Tuesday, September 7, 2010

Some Writing--Part 2

And the story continues . . .

The first thing I noticed was that I wasn’t angry. I was just empty. I wasn’t ready to embrace any kind of overt joy, but whereas before my heart had been swollen with anger, confusion, pride, and regret—now I was empty and open. I had no intention of filling it up with anything or anyone, but I felt safe being open to whatever the day might bring. I methodically showered and dressed. I went to an appointment. Again, I let the sad songs play and I cried. But I also let the happy songs play too. And I read comics and I laughed.

I decided to tell Elijah’s father about the dream. I did. And that felt nice. I don’t know why I had had this dream about Elijah, but I did and I thought it would be good for his father to know that in my dream, Elijah is an awesome being who gives peace to everyone who comes near him, even me. I could sense that my words meant a great deal to his father. I felt a sense of power at my ability to heal with words.

By this time, I noticed that my finger was about half the size that it had been the day before. I let myself smile. I got in my car and made a beeline for the University of Utah Art Museum. I parked my car and walked inside.

I felt like I was floating. The museum housed a collection of art from Mexico. The sunlight fell in the pristine museum and the art stood proudly on their individual perches. Each piece was catalogued and identified for me on a card. I methodically studied each new piece, breathing the work in and out. I stood in front of a little clay pot and imagined the fingers molding the clay. I imagined the dust and the sweat from the artisan mixing in with the wet clay. And I cried at the miracle that had somehow connected me to the artisan across centuries and miles. I cried over a clay pot.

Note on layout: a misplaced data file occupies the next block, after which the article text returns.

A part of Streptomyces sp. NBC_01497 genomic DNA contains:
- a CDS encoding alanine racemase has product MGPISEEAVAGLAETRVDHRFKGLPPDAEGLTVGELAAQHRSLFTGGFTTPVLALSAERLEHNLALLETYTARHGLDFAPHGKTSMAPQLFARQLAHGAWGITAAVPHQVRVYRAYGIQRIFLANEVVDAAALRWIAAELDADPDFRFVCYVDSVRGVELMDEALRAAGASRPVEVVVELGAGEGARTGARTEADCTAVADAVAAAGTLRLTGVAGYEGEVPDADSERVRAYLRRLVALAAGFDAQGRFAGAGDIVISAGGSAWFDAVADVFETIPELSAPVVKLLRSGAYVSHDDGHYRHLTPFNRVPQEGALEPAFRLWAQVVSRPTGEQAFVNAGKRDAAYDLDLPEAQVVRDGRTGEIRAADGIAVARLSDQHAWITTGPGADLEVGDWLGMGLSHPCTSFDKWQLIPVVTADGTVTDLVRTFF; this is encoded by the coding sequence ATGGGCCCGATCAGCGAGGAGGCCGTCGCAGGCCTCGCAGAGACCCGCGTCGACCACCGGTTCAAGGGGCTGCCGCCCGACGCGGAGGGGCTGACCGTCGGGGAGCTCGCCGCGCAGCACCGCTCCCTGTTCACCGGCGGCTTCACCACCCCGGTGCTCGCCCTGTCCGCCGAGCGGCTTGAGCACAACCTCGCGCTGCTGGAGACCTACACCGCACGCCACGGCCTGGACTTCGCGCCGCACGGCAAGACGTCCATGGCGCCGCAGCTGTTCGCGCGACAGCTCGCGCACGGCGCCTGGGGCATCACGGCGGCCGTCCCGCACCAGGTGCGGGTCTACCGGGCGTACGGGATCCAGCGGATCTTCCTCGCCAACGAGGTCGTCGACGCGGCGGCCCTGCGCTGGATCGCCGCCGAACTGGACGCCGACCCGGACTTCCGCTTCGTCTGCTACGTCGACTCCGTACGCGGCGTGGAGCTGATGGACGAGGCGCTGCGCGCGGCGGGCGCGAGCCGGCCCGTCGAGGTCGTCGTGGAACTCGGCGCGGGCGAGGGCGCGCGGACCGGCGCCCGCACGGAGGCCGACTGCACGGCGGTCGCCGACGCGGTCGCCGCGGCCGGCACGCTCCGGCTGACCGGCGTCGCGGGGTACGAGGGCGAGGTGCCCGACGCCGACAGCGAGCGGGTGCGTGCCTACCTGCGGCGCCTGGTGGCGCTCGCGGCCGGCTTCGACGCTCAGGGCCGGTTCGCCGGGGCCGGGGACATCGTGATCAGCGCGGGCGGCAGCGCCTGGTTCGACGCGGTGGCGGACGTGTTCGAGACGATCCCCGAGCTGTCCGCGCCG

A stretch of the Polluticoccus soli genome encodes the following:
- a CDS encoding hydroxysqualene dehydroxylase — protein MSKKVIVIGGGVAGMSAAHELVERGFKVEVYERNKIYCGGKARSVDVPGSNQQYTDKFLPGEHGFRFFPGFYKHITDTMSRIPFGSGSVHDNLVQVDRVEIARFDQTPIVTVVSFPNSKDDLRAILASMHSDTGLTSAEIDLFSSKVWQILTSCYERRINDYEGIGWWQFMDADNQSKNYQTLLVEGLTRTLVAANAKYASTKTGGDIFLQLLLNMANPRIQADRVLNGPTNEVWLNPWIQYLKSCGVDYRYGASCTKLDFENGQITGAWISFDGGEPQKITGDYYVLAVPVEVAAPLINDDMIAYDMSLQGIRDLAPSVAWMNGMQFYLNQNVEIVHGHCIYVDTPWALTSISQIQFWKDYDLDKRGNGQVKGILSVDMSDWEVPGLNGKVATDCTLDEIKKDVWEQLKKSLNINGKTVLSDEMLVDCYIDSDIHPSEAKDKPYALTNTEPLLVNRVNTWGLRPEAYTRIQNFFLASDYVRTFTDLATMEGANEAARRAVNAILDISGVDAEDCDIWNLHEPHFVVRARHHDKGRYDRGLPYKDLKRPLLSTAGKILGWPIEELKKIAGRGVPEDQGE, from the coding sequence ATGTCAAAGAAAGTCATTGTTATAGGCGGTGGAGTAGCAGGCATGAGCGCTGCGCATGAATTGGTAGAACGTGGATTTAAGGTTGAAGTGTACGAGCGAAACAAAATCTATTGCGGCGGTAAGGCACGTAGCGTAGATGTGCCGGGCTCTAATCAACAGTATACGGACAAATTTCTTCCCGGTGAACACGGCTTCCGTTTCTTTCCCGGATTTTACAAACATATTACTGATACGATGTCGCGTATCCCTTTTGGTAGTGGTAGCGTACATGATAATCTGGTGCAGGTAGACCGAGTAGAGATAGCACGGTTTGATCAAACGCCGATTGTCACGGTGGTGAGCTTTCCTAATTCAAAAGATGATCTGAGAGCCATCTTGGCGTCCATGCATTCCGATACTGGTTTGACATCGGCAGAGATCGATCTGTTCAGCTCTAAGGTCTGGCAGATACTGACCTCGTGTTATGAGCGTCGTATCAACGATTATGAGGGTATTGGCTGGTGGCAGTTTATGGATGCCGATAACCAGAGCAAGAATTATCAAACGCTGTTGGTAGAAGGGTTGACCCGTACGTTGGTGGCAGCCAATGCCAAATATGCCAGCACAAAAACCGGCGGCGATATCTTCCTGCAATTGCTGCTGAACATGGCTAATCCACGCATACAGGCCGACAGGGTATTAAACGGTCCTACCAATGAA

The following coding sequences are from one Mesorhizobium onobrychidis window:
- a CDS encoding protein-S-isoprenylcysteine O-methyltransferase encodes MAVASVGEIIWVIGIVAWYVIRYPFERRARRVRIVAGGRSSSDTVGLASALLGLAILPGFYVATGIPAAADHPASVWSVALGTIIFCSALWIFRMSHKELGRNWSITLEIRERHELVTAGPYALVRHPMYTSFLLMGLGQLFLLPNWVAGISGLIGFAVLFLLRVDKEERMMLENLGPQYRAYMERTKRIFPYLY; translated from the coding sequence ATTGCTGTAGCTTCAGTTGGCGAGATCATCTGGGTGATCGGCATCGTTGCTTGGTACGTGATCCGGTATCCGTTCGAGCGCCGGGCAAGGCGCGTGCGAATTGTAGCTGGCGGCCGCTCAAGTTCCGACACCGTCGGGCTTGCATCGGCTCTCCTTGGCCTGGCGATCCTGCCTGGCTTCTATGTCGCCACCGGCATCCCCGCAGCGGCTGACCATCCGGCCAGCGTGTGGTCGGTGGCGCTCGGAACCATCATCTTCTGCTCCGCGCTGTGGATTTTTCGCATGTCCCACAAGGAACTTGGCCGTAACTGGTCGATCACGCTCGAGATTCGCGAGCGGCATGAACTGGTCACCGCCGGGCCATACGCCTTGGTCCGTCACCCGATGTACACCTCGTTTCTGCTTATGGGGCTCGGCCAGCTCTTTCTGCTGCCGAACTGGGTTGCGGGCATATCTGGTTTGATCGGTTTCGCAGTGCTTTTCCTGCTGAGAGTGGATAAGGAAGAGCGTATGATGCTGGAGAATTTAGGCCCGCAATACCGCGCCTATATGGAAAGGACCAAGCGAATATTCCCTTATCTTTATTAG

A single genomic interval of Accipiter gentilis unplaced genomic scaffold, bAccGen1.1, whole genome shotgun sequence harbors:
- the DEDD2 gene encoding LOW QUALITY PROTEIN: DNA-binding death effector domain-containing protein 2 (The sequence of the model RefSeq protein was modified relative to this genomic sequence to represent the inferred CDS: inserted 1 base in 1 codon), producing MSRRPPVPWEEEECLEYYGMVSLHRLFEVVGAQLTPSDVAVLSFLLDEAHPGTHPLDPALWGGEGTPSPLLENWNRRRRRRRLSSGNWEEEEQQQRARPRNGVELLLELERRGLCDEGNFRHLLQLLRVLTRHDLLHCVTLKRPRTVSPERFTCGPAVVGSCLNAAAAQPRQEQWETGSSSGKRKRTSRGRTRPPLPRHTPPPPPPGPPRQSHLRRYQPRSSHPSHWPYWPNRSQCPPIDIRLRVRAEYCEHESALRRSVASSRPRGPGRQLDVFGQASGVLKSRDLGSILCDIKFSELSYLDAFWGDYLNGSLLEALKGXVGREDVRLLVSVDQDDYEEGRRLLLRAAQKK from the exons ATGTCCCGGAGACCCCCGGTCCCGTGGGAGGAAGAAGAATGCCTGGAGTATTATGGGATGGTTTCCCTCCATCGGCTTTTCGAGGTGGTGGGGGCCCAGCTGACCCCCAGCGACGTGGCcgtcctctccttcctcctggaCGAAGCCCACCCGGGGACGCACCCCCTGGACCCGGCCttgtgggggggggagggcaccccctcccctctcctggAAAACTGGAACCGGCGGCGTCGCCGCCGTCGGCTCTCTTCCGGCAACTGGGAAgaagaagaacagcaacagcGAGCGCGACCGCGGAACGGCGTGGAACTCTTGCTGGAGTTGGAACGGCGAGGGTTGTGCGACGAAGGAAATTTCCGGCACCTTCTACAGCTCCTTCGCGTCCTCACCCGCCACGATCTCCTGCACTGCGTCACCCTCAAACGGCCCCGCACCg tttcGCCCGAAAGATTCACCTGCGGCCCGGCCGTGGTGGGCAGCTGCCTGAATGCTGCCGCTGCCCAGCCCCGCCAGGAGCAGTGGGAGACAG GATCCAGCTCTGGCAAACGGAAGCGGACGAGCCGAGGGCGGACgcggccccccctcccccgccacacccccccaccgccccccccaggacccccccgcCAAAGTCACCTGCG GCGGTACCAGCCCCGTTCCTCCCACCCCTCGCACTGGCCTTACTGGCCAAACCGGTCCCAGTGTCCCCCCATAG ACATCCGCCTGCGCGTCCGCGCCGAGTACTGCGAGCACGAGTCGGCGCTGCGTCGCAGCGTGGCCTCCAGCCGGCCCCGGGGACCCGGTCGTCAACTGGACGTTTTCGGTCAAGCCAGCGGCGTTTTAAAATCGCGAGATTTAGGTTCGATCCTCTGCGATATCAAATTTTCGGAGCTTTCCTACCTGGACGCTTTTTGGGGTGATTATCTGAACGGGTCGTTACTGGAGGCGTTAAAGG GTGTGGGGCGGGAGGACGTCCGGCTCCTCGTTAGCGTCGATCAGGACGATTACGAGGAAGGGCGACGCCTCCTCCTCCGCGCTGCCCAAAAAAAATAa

In awe, I stared at the weaving that the women of Mexico had created years before. I imagined a woman weaving her cloth in the dirt, one end attached to a small tree. Her heart must have been filled with responsibility, pain, and anguish. At some point, she probably got stung by a yellow jacket, or worse, by a man. And yet, here I was staring at this beautiful tapestry that she created. Despite the heat, the pain, or perhaps even the promise of pleasure, she dedicated herself to creating something beautiful. What is it that compels us to create in a world that stings and swells? I wanted to discover my connection to this woman.

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